Denver, Colorado-based Incenter Mortgage Advisors (IMA) on Thursday announced the launch of a new digital mortgage servicing rights exchange. The marketplace, known as eMSR Exchange, connects buyers and sellers of co-issue flow offerings online and provides pricing 24/7.
Co-issue loan sales, also known as flow-based mortgage servicing rights sales, are three-way transactions involving the sale of loans to one of the agencies, with a simultaneous sale of the MSRs to a separate third party. These transactions gain momentum when markets are difficult – with lower volume and tighter margins – and cash flow management becomes essential to originators.
However, trading MSRs in the co-issue market can take up to 90 days from the first communication between the parties around pricing to the moment the loan is committed, according to Tom Piercy, managing director at IMA. The fact that it takes so long can be challenging for originators seeking liquidity, mainly small and mid-size companies.
“With the exchange, participants have a daily commitment of MSRs that will settle at the end of each month,” Piercy said. “We are now coming as close as we can to commoditizing the MSR asset.”
Other companies are also developing new platforms as the agencies, Fannie Mae and Freddie Mac, have been pushing for co-issue loan sales in recent years. In November, Mortgage Capital Trading, Inc. released a marketplace for co-issue loan sales dubbed BAMCO. At that time, MCT said that co-issue transactions represented 16% of all loan sale types by MCT’s lender client base in 2022.
Trading an MSR in the traditional co-issue market requires resources from the parties. Buyers face the process of communicating with the sellers, creating pricing strategies and going through diligence and agreements. Meanwhile, sellers have to find buyers but typically do not gain access to the entire market because they don’t have resources or don’t fit the buyers’ criteria, such as the volume level or the loan profile.
“It’s a very cumbersome process. It’s not very efficient. But it’s the manner in which this market has worked,” Piercy said.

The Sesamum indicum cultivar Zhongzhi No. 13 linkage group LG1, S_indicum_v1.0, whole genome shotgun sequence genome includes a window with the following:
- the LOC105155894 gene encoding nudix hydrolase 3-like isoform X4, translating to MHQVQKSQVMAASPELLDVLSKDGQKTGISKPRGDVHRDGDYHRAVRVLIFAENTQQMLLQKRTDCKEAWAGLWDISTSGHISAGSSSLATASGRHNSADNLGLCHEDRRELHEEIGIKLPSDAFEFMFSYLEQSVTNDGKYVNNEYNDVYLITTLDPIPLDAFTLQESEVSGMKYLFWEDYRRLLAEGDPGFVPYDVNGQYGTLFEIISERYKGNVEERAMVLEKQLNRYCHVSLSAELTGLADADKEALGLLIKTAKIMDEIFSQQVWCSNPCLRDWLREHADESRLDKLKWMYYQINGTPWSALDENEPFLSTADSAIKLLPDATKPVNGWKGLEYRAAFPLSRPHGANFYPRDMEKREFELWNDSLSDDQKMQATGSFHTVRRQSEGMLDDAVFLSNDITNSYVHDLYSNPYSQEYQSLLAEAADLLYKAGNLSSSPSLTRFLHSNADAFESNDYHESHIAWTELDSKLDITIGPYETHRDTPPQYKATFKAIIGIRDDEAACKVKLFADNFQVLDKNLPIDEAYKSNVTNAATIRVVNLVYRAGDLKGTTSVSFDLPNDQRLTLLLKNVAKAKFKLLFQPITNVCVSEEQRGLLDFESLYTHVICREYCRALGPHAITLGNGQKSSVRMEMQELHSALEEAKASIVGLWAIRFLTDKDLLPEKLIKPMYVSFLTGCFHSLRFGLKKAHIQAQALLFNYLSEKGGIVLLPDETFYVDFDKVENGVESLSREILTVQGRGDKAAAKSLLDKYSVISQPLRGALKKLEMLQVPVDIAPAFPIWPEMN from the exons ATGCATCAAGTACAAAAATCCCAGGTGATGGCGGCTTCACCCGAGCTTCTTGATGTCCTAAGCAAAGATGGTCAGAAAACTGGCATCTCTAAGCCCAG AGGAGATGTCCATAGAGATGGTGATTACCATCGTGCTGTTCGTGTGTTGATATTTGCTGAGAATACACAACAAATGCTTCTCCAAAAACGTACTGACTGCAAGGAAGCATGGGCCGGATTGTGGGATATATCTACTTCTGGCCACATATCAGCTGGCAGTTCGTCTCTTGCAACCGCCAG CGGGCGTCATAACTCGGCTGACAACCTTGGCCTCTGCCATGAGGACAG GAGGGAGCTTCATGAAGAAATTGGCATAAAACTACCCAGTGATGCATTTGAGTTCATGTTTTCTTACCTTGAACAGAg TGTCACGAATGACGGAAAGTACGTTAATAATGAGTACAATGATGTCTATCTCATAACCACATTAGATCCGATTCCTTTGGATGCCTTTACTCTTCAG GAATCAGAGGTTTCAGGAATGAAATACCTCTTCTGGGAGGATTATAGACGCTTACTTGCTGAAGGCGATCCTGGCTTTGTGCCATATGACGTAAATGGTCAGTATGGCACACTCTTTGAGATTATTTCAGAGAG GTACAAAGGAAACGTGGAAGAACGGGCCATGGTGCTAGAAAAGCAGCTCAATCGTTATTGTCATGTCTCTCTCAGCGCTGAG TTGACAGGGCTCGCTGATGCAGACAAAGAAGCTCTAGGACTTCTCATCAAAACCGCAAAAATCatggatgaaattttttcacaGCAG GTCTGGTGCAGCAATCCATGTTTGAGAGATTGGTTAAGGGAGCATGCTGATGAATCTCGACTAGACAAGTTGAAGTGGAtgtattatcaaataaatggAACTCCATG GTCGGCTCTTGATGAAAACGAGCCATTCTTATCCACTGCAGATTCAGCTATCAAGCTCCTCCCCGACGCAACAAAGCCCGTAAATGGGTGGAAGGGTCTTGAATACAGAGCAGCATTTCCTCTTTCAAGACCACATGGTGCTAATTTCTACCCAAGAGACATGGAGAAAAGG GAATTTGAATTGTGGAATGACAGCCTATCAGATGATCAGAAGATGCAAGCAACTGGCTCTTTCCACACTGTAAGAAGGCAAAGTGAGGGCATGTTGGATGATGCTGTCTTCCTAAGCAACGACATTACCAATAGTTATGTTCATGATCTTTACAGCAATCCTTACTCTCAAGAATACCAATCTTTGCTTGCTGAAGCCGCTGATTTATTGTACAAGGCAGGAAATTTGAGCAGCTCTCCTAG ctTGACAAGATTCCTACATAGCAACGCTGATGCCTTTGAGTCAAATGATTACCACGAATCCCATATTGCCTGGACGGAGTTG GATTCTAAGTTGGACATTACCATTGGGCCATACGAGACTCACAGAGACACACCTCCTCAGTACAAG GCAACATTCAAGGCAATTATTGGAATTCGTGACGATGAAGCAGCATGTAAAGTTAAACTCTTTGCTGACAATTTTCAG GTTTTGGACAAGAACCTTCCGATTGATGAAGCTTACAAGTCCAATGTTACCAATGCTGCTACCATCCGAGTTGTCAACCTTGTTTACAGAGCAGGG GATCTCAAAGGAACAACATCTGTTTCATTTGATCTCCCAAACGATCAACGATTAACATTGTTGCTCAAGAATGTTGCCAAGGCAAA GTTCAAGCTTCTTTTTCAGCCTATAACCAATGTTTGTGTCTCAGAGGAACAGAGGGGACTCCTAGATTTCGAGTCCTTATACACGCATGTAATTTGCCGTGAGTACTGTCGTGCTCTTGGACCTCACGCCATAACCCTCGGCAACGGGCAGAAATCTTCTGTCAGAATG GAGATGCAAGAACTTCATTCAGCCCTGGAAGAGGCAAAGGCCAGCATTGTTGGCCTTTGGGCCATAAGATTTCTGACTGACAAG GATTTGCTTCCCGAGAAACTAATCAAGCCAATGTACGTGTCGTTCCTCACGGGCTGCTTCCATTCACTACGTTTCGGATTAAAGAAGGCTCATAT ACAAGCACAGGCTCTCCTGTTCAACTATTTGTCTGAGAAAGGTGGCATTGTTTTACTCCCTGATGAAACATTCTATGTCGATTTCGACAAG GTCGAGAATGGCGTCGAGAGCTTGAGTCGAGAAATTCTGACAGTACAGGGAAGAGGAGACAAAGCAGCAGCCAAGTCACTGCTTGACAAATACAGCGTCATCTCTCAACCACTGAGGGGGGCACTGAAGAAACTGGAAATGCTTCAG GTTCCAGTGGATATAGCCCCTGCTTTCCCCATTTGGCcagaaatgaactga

Incenter’s exchange allows buyers to access the MSRs that match their characteristics with loan-level precision instead of bidding on the rights to more heterogeneous asset pools. Buyers provide their pricing and required standards to the exchange, which works as a ‘one-stop shopping.’
In turn, sellers can upload their MSRs and the platform will step in as an intermediary, acting as the one counterparty to the buyers on the back end.
Incenter’s eMSR Exchange provides the optimum allocation of MSRs among multiple buyers. Each loan is matched with buyers’ pricing grids and “directed” to the most desirable buyer in seconds based on the loan characteristics acquirers seek, according to IMA.
Piercy said buyers will offer price matrices and only pay that price, which is calculated off of their pricing grids. To sellers, there’s a fee per loan netted out of the funds reconciled at the end of each month. The exchange’s fee is comparable to the one paid in the traditional market, Piercy added.
Two buyers are already committed to Incenter’s platform, but it can handle an unlimited number, according to Piercy. The exchange can also take 50 sellers as it exists today because it has to go through compliance processes, such as diligence and counterparty analysis.
Incenter’s marketplace suits any buyers, including banks, non-banks, private equity and real estate investment trusts of any size. On the sell side, it’s appealing to small and mid-size originators, Piercy said.